2. And what would you have to say about federalism if Illinois voted to completely ban firearm ownership?

        1. I would say there is a federal right to firearm ownership written in the Constitution. Therefore, they can’t do it. There is no a federal right to gay marriage unless you want to believe that a group of judges and elites can dream up and insert new rights into the document that were never intended to be there.

          And if you guys think that is a good idea and won’t be used by liberals to make other policy preferences constitutionally mandated, I wish you luck with that.

          1. According to multiple SC rulings, there’s also a federal constitutional right to marry and to be able to marry the eligible person of your choice–unless you’re gay.

            1. Tony, you can marry whomever you want. You just can’t use the police to stick a jackboot on everyone around you to make sure they support you and recognize your decision.

              1. All I care about is that the law treats people equally. Nobody’s forcing you to stop being a small-minded idiot.

                1. In Canada and Europe they are. With a movement that elevates a sexual deviants feelings above the right to free speech I doubt America will be the exception.

            2. Because homosexual sodomy is not the same thing as marriage.

        2. Pre 14th, I’d say they had the power to do that. But since the 14th was passed, states do not have the power to violate the rights protected by the federal Constitution. RKBA is explicitly mentioned, while gay marriage, if we were to decide it applied, would fall under the 9th Amendment.

          Look, if I lived in CA, I would have been on the losing side of Prop 8. I’m just incredibly wary of the precedent striking it down would set. The Court would literally be saying that states can amend their constitutions however they like, as long as the federal government approves. Which means federalism is over.

          Now maybe it’s worth it. Maybe allowing gay couples to get a piece of government paper is worth cost of the final destruction of the institution of American federalism. I don’t think it is.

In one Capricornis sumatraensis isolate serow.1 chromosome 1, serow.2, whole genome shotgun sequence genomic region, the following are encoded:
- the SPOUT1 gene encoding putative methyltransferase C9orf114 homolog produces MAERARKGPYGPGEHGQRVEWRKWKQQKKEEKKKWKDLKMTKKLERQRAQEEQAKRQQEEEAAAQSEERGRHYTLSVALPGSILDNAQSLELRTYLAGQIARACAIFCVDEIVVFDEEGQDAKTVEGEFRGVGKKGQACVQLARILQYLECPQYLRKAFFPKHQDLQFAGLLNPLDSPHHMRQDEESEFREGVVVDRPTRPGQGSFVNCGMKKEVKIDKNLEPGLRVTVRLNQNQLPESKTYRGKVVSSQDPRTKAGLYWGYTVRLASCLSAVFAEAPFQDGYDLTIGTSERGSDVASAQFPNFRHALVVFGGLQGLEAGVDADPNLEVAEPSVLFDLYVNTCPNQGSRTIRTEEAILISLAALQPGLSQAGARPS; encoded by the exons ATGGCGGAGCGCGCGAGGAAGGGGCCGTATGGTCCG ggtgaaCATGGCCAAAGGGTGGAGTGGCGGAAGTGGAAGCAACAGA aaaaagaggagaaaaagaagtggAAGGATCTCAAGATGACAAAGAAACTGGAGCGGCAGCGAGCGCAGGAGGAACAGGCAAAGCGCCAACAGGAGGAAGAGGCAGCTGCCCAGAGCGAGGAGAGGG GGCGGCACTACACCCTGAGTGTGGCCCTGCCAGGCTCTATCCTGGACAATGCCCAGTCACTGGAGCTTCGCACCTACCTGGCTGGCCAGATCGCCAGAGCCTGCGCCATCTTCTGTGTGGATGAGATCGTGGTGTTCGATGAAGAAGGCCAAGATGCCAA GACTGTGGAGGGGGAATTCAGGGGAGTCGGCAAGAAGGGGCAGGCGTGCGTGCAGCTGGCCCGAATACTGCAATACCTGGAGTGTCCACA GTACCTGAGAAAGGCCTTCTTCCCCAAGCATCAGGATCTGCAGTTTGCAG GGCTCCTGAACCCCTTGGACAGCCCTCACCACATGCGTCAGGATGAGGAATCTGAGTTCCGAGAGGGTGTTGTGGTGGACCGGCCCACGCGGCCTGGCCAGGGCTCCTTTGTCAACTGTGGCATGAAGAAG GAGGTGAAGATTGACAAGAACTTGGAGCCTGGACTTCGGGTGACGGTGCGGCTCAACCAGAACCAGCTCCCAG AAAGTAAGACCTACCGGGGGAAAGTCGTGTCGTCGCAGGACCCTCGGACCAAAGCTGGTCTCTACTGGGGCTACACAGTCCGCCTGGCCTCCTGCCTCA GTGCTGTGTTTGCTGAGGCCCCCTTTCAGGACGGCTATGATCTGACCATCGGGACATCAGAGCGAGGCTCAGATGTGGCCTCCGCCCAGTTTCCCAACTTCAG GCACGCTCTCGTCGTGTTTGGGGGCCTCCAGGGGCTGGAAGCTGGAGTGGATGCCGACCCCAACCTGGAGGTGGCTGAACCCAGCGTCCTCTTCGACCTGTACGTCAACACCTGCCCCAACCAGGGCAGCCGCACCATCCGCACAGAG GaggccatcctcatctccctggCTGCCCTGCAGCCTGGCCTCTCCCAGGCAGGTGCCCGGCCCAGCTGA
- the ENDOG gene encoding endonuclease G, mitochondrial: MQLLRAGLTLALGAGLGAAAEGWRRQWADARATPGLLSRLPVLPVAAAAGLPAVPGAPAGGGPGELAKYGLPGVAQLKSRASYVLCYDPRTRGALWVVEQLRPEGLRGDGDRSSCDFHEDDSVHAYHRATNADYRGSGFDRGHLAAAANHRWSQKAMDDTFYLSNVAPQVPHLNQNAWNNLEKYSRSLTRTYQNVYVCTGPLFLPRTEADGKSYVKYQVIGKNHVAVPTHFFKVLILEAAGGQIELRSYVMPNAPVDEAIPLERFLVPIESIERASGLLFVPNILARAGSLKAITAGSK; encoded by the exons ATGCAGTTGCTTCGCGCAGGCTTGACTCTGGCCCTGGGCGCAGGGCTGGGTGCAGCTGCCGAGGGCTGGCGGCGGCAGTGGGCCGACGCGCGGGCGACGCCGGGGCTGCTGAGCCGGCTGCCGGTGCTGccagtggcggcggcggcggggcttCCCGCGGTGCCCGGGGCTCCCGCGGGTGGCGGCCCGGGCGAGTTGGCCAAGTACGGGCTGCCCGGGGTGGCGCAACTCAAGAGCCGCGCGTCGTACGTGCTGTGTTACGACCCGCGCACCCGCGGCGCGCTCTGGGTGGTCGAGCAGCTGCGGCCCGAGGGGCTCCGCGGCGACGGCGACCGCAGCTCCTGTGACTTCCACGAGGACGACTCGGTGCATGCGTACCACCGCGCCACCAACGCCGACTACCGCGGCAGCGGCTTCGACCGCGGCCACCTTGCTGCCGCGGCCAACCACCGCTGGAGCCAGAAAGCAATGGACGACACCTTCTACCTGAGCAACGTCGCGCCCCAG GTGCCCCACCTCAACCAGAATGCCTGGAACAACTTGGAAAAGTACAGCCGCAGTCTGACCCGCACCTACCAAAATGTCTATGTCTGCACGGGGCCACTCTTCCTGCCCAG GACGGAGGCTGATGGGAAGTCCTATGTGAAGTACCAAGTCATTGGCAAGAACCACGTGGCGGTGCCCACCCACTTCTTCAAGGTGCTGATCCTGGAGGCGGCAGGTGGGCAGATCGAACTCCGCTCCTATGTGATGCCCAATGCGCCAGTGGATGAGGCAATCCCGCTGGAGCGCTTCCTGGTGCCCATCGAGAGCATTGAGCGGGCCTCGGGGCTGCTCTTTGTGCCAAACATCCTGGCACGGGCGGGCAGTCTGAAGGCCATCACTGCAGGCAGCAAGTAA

1. The people aren’t being treated as second class citizens under the law. They aren’t being officially called a name by the state government. Stop moving the goalposts tony.

            1. Marriage is considered a basic, essential human right by this country. How many basic human rights do gays have to be denied before they are second-class?

  6. Lets think about this for a moment. There was no such thing as gay marriage before the 1990s. No one had ever thought of it. The people who wrote the Constitution and the Bill of Rights and the 14th Amendment had no concept of such a thing. And now we are not just going to say “hey this is a good idea” but we are going to say “this is a right that is in the constitution and states must enact it.”

    You guys really think that is a good precedent to set? Just how do you plan to argue against the next “right” that a few judges and elites dream up? If there is a right to gay marriage, why isn’t there a right to welfare, healthcare, a job and every other positive right the left has been dreaming about for decades? Oh I know, those are different rights. Those are positive rights. Those are different. The Courts will totally believe our arguments about the difference and never again try to invent rights for the sake of fighting the culture war or enact policies by processes beyond the democratic process. Never.

    1. Me today, you tomorrow.

      1. And of course telling a people to go fuck themselves they can’t even amend their own state constitutions to enact a policy most of them want is a great precedent to set. No one will ever abuse that power.

        1. And of course telling a people to go fuck themselves they can’t even amend their own state constitutions to enact a policy most of them want is a great precedent to set.

          You don’t even realize how much you sound like Tony, do you?

          1. You realize how much you people sound like Tony when you argue that the Constitution contains all of these “rights” to things that were never contemplated and in fact would have been rejected by the drafters? It is called projection Jordan.

            1. Equal protection is a long-established right.

              1. Shut up sock puppet. Equal protection never meant that the state couldn’t define marriage until little brown shirts like you decided it was the way to fight the culture war.

                1. What do you mean by culture war exactly?

                  If there’s a culture war on, why shouldn’t I want to win it?

                  1. It is totally your culture war Tony. The whole goal of you and people like you is to criminalize anyone who has any problem with your lifestyle. You want to make it that no one can so much as make a statement about your choices without risking civil and criminal liability.

                    1. From which orifice did you pull this new paranoia? What do equality proponents want to criminalize, again?

                      You have to know you’re on the wrong side of this. Are you really that stubborn?

                    2. Canada and Europe Tony. With a movement that elevates a sexual deviants feelings above the right to free speech I doubt America will be the exception.

                    3. Just because that is the case in Europe, the UK and Canada doesn’t mean it won’t happen here. Shut up Tony.

                    4. So gay people ought to be treated as second-class citizens under the law because… why again? Because you think the next step on the slippery slope is to criminalize your speech? Sounds like a ridiculous dumbfuck excuse to be a bigot to me.

                      Why don’t you try not being a bigot?